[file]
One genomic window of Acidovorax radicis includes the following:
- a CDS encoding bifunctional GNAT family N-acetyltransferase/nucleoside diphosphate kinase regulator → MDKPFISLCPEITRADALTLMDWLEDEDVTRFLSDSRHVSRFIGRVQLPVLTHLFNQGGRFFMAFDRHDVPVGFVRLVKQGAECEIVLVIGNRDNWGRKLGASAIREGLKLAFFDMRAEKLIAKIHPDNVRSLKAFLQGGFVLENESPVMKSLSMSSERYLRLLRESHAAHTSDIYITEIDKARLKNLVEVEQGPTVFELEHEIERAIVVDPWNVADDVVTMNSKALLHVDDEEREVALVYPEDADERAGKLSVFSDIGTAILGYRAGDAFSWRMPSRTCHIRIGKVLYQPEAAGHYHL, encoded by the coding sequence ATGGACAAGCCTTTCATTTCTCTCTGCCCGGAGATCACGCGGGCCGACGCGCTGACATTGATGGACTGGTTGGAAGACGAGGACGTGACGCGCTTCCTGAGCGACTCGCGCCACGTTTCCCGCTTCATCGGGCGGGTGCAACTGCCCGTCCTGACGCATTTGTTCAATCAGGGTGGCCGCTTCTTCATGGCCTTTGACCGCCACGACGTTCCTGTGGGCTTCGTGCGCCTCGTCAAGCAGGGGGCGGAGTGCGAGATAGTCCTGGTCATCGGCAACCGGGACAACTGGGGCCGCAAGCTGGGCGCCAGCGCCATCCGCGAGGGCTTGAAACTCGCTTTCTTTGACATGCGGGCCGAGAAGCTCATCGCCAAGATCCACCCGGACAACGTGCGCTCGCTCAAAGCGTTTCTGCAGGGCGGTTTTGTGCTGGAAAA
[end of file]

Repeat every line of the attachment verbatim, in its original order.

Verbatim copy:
One genomic window of Acidovorax radicis includes the following:
- a CDS encoding bifunctional GNAT family N-acetyltransferase/nucleoside diphosphate kinase regulator → MDKPFISLCPEITRADALTLMDWLEDEDVTRFLSDSRHVSRFIGRVQLPVLTHLFNQGGRFFMAFDRHDVPVGFVRLVKQGAECEIVLVIGNRDNWGRKLGASAIREGLKLAFFDMRAEKLIAKIHPDNVRSLKAFLQGGFVLENESPVMKSLSMSSERYLRLLRESHAAHTSDIYITEIDKARLKNLVEVEQGPTVFELEHEIERAIVVDPWNVADDVVTMNSKALLHVDDEEREVALVYPEDADERAGKLSVFSDIGTAILGYRAGDAFSWRMPSRTCHIRIGKVLYQPEAAGHYHL, encoded by the coding sequence ATGGACAAGCCTTTCATTTCTCTCTGCCCGGAGATCACGCGGGCCGACGCGCTGACATTGATGGACTGGTTGGAAGACGAGGACGTGACGCGCTTCCTGAGCGACTCGCGCCACGTTTCCCGCTTCATCGGGCGGGTGCAACTGCCCGTCCTGACGCATTTGTTCAATCAGGGTGGCCGCTTCTTCATGGCCTTTGACCGCCACGACGTTCCTGTGGGCTTCGTGCGCCTCGTCAAGCAGGGGGCGGAGTGCGAGATAGTCCTGGTCATCGGCAACCGGGACAACTGGGGCCGCAAGCTGGGCGCCAGCGCCATCCGCGAGGGCTTGAAACTCGCTTTCTTTGACATGCGGGCCGAGAAGCTCATCGCCAAGATCCACCCGGACAACGTGCGCTCGCTCAAAGCGTTTCTGCAGGGCGGTTTTGTGCTGGAAAA